by Benjamin deLeeuwerk
I recently interviewed Rachna B. She is a mother of two who resides in Colorado. She has been volunteering her time as an agent of kindness for several years for the benefit of humanity in need, with an international focus. Most recently, she has effectively managed fundraisers to help with post- detainment care and forward movement for immigrant mothers held in detention. Rachna’s interest in helping stems from herself being an immigrant several times over, and a deep belief that she carries the ability to make a difference, with the ignitor often being a story about the plight of another human’s life: a story of a Syrian boy being washed up on a beach, the tragedy of the Myanmar genocide, and an account of an 18 month old baby being ripped from her mother’s arms. A more recent story — one of her own — lights a spark for all of us who want to take steps toward making a difference.
Since April, with the onset of family separation, Rachna’s inner fire to make a difference in the world has been burning fervently. She was recently contacted about an opportunity to meet with two mothers who had just been bonded out from the Aurora, Colorado ICE holding facility, and were eager to reunite with their separated children. At the last minute, Rachna canceled her plans for the day in order to bring her daughters to meet with these mothers for lunch.
Rachna had the opportunity to show compassion and care for these two mothers and learned about some of their experiences in detention. She discovered that upon being separated, one of the mothers would ask the agents at the detention center each day, “Where is my son — is he okay?” They chose not to give her any information, and instead told her to fill out some forms. This was a regular response, and several weeks of this went by before she was able to learn the whereabouts of her son.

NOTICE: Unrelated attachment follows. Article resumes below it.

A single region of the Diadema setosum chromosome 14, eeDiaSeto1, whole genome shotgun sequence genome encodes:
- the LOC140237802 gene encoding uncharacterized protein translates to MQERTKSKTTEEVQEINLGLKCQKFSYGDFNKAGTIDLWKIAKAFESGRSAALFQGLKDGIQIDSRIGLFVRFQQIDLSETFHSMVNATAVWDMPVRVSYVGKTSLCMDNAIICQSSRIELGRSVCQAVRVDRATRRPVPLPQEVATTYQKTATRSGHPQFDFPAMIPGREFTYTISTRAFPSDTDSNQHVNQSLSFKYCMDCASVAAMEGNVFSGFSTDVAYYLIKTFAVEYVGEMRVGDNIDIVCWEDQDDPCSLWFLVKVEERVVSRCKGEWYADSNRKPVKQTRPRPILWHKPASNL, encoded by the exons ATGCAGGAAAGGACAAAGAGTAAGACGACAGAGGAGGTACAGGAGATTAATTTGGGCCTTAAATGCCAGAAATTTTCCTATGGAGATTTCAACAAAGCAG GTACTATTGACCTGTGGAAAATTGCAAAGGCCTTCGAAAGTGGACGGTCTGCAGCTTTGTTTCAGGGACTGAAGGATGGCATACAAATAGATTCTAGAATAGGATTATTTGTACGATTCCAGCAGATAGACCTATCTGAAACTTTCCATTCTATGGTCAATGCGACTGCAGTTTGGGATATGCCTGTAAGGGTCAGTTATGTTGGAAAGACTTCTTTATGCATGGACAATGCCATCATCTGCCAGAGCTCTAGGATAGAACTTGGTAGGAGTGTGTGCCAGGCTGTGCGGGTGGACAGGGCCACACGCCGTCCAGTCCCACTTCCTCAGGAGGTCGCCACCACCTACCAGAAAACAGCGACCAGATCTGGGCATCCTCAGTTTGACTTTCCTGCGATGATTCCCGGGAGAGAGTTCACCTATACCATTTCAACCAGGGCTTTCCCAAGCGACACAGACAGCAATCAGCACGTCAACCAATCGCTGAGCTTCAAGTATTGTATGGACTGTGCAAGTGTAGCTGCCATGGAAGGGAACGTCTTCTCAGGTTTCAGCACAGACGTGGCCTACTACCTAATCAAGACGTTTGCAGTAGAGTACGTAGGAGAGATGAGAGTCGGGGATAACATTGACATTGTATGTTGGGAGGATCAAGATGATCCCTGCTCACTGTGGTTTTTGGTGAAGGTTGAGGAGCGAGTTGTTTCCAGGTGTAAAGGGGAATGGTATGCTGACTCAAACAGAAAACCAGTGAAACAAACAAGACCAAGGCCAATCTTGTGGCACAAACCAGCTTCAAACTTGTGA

Rachna describes this woman as small in stature, but ever so large in faith and toughness. Even in the sadness of her experience and speaking about being separated from the child she birthed, she maintained a large, beaming smile. “So vulnerable, yet brave, in what they had to endure,” Rachna says. “When you see a fellow mom having gone through the unthinkable, all you can do is to hug and try to take that pain away.”
The other woman Rachna shared lunch with was a younger mother with a much younger child who had been taken away from her. She had no other family and, with the trauma of having her only offspring abducted from her, she was so heartbroken that she was unable to eat for the following nine days, causing significant weight loss and more health complications to develop. Throughout her time in detention, she was unable to keep any food down. Upon asking for medical assistance, her blood pressure would be checked and she would be told she was fine. She was not treated for her illness.
While enduring this, her child of tender age who had been taken from her was put into foster care. Her child suffered abuse and was beaten by another kid, and the foster mom placed under investigation for neglect.